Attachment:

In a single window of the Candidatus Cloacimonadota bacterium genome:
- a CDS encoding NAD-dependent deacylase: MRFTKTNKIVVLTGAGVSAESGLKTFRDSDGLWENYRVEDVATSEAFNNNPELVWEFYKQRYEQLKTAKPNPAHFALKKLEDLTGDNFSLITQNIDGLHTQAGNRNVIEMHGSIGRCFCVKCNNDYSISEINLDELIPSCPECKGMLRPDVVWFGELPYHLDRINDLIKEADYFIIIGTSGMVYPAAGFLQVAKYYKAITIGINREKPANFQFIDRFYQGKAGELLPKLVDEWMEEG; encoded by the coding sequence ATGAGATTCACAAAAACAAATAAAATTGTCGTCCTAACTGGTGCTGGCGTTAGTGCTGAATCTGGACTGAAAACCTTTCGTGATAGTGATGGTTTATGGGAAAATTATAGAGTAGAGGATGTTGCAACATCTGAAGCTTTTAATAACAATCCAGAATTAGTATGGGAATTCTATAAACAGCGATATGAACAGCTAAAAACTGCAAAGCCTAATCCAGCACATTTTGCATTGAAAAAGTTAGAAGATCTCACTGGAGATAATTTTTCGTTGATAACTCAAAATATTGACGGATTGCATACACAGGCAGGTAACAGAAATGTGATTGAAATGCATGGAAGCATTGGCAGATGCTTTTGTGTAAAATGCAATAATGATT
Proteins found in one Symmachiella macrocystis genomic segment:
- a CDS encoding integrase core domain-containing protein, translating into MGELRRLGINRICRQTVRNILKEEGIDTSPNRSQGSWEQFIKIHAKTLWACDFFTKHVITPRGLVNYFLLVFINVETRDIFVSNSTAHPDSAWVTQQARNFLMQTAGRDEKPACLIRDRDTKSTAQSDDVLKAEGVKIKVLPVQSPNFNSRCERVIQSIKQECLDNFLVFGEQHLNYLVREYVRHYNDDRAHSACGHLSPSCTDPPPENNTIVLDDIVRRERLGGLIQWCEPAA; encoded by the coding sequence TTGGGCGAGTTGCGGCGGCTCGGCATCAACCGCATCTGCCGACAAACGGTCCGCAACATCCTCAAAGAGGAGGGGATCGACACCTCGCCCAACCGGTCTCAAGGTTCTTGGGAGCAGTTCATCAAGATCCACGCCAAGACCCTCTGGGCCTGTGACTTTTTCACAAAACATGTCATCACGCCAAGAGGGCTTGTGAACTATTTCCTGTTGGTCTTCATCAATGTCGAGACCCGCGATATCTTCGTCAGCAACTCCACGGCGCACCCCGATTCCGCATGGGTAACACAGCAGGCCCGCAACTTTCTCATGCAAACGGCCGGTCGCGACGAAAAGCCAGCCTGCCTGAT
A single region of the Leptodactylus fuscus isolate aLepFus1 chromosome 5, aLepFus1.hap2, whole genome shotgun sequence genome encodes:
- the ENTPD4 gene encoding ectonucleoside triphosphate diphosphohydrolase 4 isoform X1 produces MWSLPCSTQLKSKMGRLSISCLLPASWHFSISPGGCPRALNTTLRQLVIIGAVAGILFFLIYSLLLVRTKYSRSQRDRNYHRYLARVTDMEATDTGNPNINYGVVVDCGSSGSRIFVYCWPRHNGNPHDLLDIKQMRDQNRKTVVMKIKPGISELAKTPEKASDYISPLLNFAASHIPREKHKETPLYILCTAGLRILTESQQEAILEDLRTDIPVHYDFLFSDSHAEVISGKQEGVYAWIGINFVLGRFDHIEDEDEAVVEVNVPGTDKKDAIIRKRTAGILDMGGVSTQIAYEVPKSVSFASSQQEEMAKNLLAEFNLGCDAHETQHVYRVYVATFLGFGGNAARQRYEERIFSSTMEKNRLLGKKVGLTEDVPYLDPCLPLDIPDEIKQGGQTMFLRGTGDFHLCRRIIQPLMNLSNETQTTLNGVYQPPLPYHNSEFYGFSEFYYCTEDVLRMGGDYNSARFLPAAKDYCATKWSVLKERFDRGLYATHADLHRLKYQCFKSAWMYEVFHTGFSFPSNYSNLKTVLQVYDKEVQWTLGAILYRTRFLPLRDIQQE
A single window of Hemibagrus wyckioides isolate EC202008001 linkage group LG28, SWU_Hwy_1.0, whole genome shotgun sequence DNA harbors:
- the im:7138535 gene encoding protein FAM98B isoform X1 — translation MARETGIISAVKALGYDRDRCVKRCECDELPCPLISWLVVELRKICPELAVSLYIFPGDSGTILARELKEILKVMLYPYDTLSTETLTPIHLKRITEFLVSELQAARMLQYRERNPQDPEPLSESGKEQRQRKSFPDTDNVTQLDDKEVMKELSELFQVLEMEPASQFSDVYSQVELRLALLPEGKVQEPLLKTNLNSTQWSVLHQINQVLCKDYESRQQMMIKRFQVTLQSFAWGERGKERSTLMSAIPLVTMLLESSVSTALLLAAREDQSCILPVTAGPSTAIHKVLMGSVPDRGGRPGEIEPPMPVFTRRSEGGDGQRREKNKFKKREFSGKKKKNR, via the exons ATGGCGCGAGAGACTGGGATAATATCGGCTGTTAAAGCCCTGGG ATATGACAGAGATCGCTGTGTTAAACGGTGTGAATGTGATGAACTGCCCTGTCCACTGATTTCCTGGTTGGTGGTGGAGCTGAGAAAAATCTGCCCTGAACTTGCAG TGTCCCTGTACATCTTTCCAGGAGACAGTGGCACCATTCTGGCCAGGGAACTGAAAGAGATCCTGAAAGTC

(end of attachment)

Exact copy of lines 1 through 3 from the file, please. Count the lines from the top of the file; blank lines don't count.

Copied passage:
In a single window of the Candidatus Cloacimonadota bacterium genome:
- a CDS encoding NAD-dependent deacylase: MRFTKTNKIVVLTGAGVSAESGLKTFRDSDGLWENYRVEDVATSEAFNNNPELVWEFYKQRYEQLKTAKPNPAHFALKKLEDLTGDNFSLITQNIDGLHTQAGNRNVIEMHGSIGRCFCVKCNNDYSISEINLDELIPSCPECKGMLRPDVVWFGELPYHLDRINDLIKEADYFIIIGTSGMVYPAAGFLQVAKYYKAITIGINREKPANFQFIDRFYQGKAGELLPKLVDEWMEEG; encoded by the coding sequence ATGAGATTCACAAAAACAAATAAAATTGTCGTCCTAACTGGTGCTGGCGTTAGTGCTGAATCTGGACTGAAAACCTTTCGTGATAGTGATGGTTTATGGGAAAATTATAGAGTAGAGGATGTTGCAACATCTGAAGCTTTTAATAACAATCCAGAATTAGTATGGGAATTCTATAAACAGCGATATGAACAGCTAAAAACTGCAAAGCCTAATCCAGCACATTTTGCATTGAAAAAGTTAGAAGATCTCACTGGAGATAATTTTTCGTTGATAACTCAAAATATTGACGGATTGCATACACAGGCAGGTAACAGAAATGTGATTGAAATGCATGGAAGCATTGGCAGATGCTTTTGTGTAAAATGCAATAATGATT
Proteins found in one Symmachiella macrocystis genomic segment: